Here’s another attempt at flash fiction. The prompt I used was once again from terribleminds.com:
I chose the line “Truth be told, I’m not sure any of them are actually dead” to start my story. I had a ton of fun with this zombie/pet cemetery mash-up.
“Truth be told, I’m not sure any of them are actually dead,” Shawn said.
He flipped over the cold body that resembled what used to be some sort of dog—a mastiff perhaps. Its already sharp canine teeth grew into vampire fangs. Their needle sharp edges had already punctured both Via and Shawn. Shawn wore his wound just below his left collar bone while Via bled through the bottom of her pant-leg.
Shawn pulled the dagger out of the beast’s neck. Via cringed at the suction sound the blade made when slopping out of the deep wound.
“Let’s get out of here before he wakes up,” Shawn said, knocking Via out of the paralysis brought on by disgust.
“Yeah—I’ve seen it twice already. The last time was yesterday, right before I picked you up. I saw a dead hawk lose its feathers and morph into some kind of monster. Luckily he couldn’t keep up with ole’ Betsy.” Shawn tapped on his Mustang convertible that had seen better days. The hawk tore off ‘Betsy’s’ rag top just before Shawn was able to make his escape.
“You know—like transformers or something. You know how their tiny cars morph into ginormous robots, defying all laws of physics?”
“Yeah, it’s like that. Animals are turning into bigger more vicious versions of themselves.”
Shawn saw the panic grow in her eyes and suddenly wished he hadn’t added that last part.
“But their eyes,” she mumbled under her breath. She didn’t expect Shawn to hear the fear in her voice, but he did nonetheless.
“What—you’ve never seen fiery red eyes before?” He chuckled at his question in hopes Via would recognize it as a joke. “It’s not that bad, it takes a whil—” Shawn broke off when he saw Via covering her mouth with her eyes focused behind him.
Without making any sudden move, Shawn wheeled around to see what he thought would be a giant bear, resembling Shardik from a story he once read, standing beside him.
Instead, what he saw was much worse.
“Let’s get out of here,” he said. He proceeded to jump into the driver’s seat without opening the door to the convertible, then pretended to be a gentleman and opened the passenger door from the inside.
She watched the beast approach, then shook her head as if to clear her mind of the danger. Via hopped in the car, locked her door, and put her seat-belt on as if either would be of any use against the demon galloping toward them.
Its eyes were the same crimson color as the other beasts. Its mouth foamed in a reddish-brown discharge that seemed to be a mix of its bowels and its blood. Skin and hair hung off of the beast’s torso.
The only animal Via thought to compare it to was a horse that seemed to break through the folds of hell and morph into a creature twice its original size.
Shawn cranked the Mustang into first gear and peeled away from the still-twitching dog-like beast.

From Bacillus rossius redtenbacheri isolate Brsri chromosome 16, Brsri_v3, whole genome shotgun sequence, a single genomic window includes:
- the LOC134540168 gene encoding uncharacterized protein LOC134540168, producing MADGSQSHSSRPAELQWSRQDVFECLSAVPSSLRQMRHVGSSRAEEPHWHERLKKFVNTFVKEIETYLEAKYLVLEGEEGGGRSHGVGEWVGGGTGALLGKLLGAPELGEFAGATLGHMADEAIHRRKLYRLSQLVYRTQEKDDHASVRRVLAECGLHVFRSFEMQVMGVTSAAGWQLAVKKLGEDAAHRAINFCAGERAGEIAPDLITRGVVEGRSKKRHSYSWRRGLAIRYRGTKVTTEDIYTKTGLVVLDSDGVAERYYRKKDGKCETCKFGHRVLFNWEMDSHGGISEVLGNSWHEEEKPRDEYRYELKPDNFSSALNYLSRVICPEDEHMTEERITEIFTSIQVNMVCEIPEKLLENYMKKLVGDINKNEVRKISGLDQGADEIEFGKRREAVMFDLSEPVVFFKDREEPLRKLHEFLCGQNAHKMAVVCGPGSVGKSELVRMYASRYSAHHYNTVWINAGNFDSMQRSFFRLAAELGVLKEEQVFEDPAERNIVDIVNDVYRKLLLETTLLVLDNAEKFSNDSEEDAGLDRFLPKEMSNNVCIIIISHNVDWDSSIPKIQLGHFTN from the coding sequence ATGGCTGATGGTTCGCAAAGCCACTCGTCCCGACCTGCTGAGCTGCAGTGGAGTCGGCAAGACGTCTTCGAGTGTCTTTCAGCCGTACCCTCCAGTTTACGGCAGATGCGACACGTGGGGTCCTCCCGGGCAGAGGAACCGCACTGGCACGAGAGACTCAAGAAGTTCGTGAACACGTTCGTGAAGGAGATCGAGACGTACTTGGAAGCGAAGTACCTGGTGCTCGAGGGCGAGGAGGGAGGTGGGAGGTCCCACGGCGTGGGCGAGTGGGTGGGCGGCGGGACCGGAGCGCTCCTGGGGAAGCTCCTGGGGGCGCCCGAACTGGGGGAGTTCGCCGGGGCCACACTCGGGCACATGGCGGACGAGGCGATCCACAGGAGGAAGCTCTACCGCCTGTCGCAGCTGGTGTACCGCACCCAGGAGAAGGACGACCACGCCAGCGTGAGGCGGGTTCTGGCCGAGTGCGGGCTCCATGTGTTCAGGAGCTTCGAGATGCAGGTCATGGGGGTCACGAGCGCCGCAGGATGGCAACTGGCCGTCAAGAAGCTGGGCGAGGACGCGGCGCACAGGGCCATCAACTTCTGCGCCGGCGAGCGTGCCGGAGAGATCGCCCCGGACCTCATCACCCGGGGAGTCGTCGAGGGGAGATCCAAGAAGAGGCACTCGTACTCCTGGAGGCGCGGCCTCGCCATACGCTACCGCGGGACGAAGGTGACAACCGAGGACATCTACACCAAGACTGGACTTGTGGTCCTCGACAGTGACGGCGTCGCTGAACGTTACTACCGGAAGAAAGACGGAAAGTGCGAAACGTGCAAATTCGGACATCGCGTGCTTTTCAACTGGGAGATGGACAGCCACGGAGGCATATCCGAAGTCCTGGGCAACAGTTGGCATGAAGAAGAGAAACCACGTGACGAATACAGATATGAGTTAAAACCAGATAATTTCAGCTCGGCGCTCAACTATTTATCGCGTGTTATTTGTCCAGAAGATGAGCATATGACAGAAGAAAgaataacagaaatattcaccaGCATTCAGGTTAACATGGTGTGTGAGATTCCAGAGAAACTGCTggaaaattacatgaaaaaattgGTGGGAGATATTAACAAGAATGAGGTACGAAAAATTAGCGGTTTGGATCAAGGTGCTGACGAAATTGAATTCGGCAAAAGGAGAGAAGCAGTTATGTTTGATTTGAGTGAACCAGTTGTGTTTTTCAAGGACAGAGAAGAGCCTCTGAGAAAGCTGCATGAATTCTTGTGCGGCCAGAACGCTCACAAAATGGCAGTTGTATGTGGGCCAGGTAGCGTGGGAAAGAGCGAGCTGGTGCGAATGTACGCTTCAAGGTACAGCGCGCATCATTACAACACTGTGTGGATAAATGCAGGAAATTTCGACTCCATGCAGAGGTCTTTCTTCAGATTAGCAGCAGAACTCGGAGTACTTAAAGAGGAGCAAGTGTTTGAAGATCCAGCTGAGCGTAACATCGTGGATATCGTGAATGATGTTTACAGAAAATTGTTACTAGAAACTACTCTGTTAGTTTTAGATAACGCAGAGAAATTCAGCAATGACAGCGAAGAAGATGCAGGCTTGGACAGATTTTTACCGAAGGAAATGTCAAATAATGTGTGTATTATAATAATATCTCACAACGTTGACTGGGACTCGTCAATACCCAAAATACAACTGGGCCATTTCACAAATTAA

Shawn knew it would rise again in minutes; growing into something even more fierce.
He shook his head to banish the terrifying thoughts as he shifted the car into fourth gear, pushing the sports car to 55mph.
Yet the beast still gained.
Apparently twice a regular horse’s speed too, Via thought, watching the red eyes close in on them.
The beast’s red eyes pierced through the darkness. Now that the two sped far away from the streetlight that was once overhead, they couldn’t see its body—just the eyes. They reminded Via of the creepy blue horse at Denver International Airport.
“What do we do?” She asked. She knew they wouldn’t be able to outrun the creature—they both did.
“I got a gun in the glove. Grab it for me will ya?”
She gave him an inquisitive look as if to ask him why he hadn’t used it on the dog-like creature.
“Hurry!” He yelled.
Via opened the glove and brought out a large silver revolver with a wooden grip. She turned the weapon over in her hands to examine the artwork inscribed all over the barrel, until he snatched it from her grip.
“No time for that.”
She recoiled back thinking he meant to shoot her.
“Grab the wheel,” he said.
She obliged, but it didn’t matter. They both found themselves gawking at the approaching horse with red eyes. Via stole just enough looks toward the road to keep the pair from careening off into a ditch.
Shawn thumbed the hammer and pulled the trigger of the pistol, releasing a deafening crash of gunpowder.
The round struck the demon horse in the abdomen. It slowed briefly, then galloped to a speed that Shawn thought was perhaps faster than it ran before.
“Hold it steady!” Shawn commanded Via, when the car started to fade to the right.
He pulled the hammer one more time, and shot the galloping spawn of Satan in its left eye. The horse collapsed to the ground all at once, face-planting into the cold cement.
“Did you get him?” Via asked.
Her panicked voice tickled the corner of Shawn’s lips into a smile. “Yep—he’s toast.”
She exhaled when Shawn turned to face the steering wheel again. He smiled at her before grabbing the wheel.
“I don’t know what you think is so funny,” she said.
He laughed harder at the scowl on her face. “Nothing, sweetheart. I don’t know why you’re so worried, it doesn’t matter anyway.”
“What is that supposed to mean?”
“I’ve seen the disease—it spreads quick.”
He gestured to her left leg.
She looked down to see her leg had gotten big enough to trap her in the passenger’s seat. She’d be trapped until she gained all of the strength she needed to break out. By then, her eyes would be red, as well.